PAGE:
I'm Sorry, Dr. Carson


Dr. Donald Carson is a renowned New Testament scholar. All who work in biblical studies know his name and recognize his work. Yet, this story doesn’t begin there.

It begins instead with my writings, which are not quite so renowned. In a 2014 work, Prevenient Grace: God’s Provision for Fallen Humanity (Wilmore, KY: Francis Asbury), I felt like I was gathering my sling and a stone when I went against the giant, D.A. Carson, on the doctrine of predestination. I constructively criticized his interpretation of John 1:9 which “must discount the universality of the passage” (p.30). I highlighted his admission for a “strong predestinarian strain” in John’s gospel (p. 42). Finally, I challenged his notion that John 6:44 describes Jesus’ drawing only of the elect (p. 44). As a subordinate but sagacious scholar, I was careful to understand his points accurately, to choose the best rhetoric for engaging his writing, and to ensure that my argument in these paragraphs was sturdier than David fitting into Saul’s armor. And I stand by these opinions. Even though I predicted the titan would not even bother to taunt the shepherd exegete, I was careful. Such is what a novice miniature does when choosing to take on a veteran giant.

However, on another New Testament front, his knowledge caught me. In a new 2018 work, Quest for the Historical Apostles: Tracing their Lives and Legacies (Grand Rapids: Baker), I naturally provided a definition of an apostle and I kept it simple (p.27). The lexicon of Liddell and Scott was employed to recognize “I send off or away from” as the meaning of the Greek apostellō. I had no difference of opinion to actively engage this great New Testament scholar this time—he didn’t even cross my mind. I simply produced the root and advanced the definition of apostle. But the good doctor caught me.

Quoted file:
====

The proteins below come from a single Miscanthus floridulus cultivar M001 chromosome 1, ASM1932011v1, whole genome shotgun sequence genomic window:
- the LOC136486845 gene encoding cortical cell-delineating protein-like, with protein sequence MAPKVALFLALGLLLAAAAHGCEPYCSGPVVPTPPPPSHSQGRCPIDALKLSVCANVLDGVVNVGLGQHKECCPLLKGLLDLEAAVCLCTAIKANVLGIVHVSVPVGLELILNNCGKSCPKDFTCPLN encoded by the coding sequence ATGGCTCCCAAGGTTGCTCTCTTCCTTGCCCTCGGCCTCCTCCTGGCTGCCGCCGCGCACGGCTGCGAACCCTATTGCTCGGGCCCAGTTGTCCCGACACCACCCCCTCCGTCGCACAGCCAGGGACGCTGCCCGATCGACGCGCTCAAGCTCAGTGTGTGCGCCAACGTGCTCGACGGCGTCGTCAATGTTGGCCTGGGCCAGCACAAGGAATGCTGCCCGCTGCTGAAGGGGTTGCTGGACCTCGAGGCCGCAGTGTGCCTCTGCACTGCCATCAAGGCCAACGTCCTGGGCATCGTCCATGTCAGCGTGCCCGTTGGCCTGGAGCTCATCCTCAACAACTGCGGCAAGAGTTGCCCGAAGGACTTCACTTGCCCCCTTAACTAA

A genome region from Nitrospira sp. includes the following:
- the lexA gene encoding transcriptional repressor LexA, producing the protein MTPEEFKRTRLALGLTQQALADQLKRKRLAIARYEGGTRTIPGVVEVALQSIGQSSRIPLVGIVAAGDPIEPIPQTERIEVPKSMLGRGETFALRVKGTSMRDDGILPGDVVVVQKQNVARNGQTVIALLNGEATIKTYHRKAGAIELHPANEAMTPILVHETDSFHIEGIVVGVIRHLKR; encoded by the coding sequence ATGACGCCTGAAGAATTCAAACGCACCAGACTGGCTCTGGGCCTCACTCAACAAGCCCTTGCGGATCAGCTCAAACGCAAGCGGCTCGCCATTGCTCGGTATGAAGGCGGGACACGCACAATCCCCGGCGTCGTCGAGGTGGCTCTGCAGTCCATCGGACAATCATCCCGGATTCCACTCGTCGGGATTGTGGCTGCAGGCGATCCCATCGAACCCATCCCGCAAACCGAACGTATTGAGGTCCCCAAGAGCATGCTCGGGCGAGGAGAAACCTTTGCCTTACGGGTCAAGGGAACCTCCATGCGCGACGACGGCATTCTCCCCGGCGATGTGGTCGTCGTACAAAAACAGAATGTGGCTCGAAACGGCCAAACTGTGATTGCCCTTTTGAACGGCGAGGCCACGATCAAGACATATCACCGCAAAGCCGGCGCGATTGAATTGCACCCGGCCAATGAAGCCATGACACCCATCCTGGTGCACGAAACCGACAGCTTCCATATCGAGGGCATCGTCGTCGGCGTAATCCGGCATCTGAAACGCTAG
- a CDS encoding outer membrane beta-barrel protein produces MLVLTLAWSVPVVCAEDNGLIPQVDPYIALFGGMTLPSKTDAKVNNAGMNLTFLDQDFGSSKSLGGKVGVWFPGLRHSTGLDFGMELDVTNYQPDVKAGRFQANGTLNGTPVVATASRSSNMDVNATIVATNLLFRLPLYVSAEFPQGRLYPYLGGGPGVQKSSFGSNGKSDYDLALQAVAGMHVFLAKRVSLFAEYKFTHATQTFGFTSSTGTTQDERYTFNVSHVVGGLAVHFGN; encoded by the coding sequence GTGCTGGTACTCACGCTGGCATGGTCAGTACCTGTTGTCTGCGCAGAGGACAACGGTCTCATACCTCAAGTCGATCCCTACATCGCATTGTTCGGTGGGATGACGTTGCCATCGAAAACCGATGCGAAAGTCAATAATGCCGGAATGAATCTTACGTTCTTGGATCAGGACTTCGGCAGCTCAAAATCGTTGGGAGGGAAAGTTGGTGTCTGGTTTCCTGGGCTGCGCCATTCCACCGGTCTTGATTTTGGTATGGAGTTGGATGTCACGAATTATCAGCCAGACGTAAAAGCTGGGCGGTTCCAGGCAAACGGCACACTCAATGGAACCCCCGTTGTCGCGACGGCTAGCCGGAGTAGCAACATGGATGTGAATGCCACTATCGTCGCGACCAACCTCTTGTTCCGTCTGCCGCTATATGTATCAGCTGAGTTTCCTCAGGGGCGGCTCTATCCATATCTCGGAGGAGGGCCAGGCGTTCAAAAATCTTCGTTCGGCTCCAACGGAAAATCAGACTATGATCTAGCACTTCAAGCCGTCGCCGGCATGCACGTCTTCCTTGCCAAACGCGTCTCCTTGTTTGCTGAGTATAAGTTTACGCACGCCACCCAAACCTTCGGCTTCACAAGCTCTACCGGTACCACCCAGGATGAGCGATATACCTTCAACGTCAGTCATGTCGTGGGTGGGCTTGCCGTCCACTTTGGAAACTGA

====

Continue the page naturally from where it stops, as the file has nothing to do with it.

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In his important work, Exegetical Fallacies (Baker, 1996), D.A. Carson had used the very example of my use of apostle as a “root fallacy” in which someone limits the root of a word to the definition of a lexicon. While the etymology was right, the scope was fallacious. “Actual usage in the New Testament suggests that apostolos commonly bears the meaning special representative or a special messenger” (p.30). Now, I want to declare the Koine Greek word, skubala, “crap,” and I can declare it without fallacy: Dr. Carson caught me in untidy exegesis.

Oh, the book, the page, the passage, or the point is not ultimately compromised. Not at all. Instead, this act of mine goes to exegetical excellence and scholarly form. As a foundational definition for the work, I missed the opportunity to enhance the powerful notion of an apostle as a messenger, one sent forth armed with the good news. While the book perpetuates the mission of the apostles as inseparable from their message (pp.26-38), the foundational etymology is lacking.

The irony is that while I carefully fenced against a greater scholar with a keen blade over the New Testament intentions of salvation, I rode my horse in backwards and was jousted off by his 1996 publication on exegesis. I am a proud owner of Exegetical Fallacies, and the book was required reading for a seminary course. Yet, if our exegesis isn’t characterized by humility, then our faith is weaker for it.

And so, to a great scholar whose work I normally use with regularity and immense respect, I confess that I’m sorry, Dr. Carson.